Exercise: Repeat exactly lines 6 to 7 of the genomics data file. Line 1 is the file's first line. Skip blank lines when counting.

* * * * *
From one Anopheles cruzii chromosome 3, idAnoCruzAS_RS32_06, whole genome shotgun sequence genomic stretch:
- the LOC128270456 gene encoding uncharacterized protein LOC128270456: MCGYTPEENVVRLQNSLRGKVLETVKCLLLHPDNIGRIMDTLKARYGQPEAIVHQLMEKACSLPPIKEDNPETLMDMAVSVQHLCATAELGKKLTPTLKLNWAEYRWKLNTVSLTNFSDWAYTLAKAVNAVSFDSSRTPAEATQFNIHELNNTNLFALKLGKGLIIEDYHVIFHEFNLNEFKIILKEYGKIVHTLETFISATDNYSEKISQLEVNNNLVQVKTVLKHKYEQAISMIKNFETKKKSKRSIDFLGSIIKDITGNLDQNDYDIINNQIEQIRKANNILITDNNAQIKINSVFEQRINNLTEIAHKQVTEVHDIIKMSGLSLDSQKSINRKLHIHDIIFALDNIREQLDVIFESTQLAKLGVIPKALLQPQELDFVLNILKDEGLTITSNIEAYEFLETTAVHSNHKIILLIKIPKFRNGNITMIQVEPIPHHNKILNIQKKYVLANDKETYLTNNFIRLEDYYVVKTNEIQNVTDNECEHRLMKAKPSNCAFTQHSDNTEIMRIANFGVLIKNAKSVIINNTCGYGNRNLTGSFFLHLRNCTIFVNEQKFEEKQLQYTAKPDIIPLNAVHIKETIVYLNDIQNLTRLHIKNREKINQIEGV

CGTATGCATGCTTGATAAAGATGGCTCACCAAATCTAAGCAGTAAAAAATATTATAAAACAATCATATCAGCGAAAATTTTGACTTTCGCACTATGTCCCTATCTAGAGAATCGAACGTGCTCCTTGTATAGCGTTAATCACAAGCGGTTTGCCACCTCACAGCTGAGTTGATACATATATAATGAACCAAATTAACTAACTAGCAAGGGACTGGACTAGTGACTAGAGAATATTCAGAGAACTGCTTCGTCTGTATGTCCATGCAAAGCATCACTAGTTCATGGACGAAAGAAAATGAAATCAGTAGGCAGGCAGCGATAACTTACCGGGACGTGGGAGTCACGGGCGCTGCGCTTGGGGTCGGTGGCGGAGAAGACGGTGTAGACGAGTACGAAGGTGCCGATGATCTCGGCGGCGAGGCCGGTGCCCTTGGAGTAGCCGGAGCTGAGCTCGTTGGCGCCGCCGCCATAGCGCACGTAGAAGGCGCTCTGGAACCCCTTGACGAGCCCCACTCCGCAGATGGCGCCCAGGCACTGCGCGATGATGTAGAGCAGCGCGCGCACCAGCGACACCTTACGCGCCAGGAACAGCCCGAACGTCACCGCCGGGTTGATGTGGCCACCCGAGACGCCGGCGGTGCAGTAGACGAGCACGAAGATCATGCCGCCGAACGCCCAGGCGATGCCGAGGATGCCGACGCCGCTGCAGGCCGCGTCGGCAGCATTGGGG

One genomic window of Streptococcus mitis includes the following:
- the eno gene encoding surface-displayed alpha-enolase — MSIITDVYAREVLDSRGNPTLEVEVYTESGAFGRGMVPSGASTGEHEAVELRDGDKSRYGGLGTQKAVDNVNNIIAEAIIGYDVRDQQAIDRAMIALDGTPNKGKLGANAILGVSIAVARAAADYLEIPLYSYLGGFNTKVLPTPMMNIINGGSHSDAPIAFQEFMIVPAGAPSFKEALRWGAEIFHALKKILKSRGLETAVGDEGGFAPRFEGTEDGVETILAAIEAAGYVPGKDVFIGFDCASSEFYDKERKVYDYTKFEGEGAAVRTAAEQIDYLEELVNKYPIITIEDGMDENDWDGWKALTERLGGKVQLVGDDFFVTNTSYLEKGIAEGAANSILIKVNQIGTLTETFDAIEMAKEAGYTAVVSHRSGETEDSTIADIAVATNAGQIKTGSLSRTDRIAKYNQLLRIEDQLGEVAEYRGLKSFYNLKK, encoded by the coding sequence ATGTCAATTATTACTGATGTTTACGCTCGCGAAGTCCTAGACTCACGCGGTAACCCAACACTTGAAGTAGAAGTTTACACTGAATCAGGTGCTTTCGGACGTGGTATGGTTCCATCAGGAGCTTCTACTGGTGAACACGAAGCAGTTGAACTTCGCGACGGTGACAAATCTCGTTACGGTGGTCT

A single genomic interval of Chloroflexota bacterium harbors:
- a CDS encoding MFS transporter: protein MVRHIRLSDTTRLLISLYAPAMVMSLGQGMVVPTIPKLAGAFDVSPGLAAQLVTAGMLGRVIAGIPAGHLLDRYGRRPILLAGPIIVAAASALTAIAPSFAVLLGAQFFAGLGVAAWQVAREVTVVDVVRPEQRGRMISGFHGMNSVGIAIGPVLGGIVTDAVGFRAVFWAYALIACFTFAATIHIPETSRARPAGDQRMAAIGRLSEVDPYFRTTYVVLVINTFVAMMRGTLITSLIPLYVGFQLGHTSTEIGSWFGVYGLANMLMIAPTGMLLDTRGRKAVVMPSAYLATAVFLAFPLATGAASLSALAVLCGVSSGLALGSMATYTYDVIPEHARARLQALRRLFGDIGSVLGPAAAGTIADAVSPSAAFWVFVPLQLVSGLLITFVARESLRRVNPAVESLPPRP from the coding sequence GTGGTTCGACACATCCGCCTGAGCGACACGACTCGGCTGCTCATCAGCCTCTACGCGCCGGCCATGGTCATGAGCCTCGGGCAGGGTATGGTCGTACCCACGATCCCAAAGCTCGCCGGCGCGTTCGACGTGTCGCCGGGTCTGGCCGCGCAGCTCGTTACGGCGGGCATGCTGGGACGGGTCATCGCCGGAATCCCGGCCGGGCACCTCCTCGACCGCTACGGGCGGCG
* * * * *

A single genomic interval of Chloroflexota bacterium harbors:
- a CDS encoding MFS transporter: protein MVRHIRLSDTTRLLISLYAPAMVMSLGQGMVVPTIPKLAGAFDVSPGLAAQLVTAGMLGRVIAGIPAGHLLDRYGRRPILLAGPIIVAAASALTAIAPSFAVLLGAQFFAGLGVAAWQVAREVTVVDVVRPEQRGRMISGFHGMNSVGIAIGPVLGGIVTDAVGFRAVFWAYALIACFTFAATIHIPETSRARPAGDQRMAAIGRLSEVDPYFRTTYVVLVINTFVAMMRGTLITSLIPLYVGFQLGHTSTEIGSWFGVYGLANMLMIAPTGMLLDTRGRKAVVMPSAYLATAVFLAFPLATGAASLSALAVLCGVSSGLALGSMATYTYDVIPEHARARLQALRRLFGDIGSVLGPAAAGTIADAVSPSAAFWVFVPLQLVSGLLITFVARESLRRVNPAVESLPPRP from the coding sequence GTGGTTCGACACATCCGCCTGAGCGACACGACTCGGCTGCTCATCAGCCTCTACGCGCCGGCCATGGTCATGAGCCTCGGGCAGGGTATGGTCGTACCCACGATCCCAAAGCTCGCCGGCGCGTTCGACGTGTCGCCGGGTCTGGCCGCGCAGCTCGTTACGGCGGGCATGCTGGGACGGGTCATCGCCGGAATCCCGGCCGGGCACCTCCTCGACCGCTACGGGCGGCG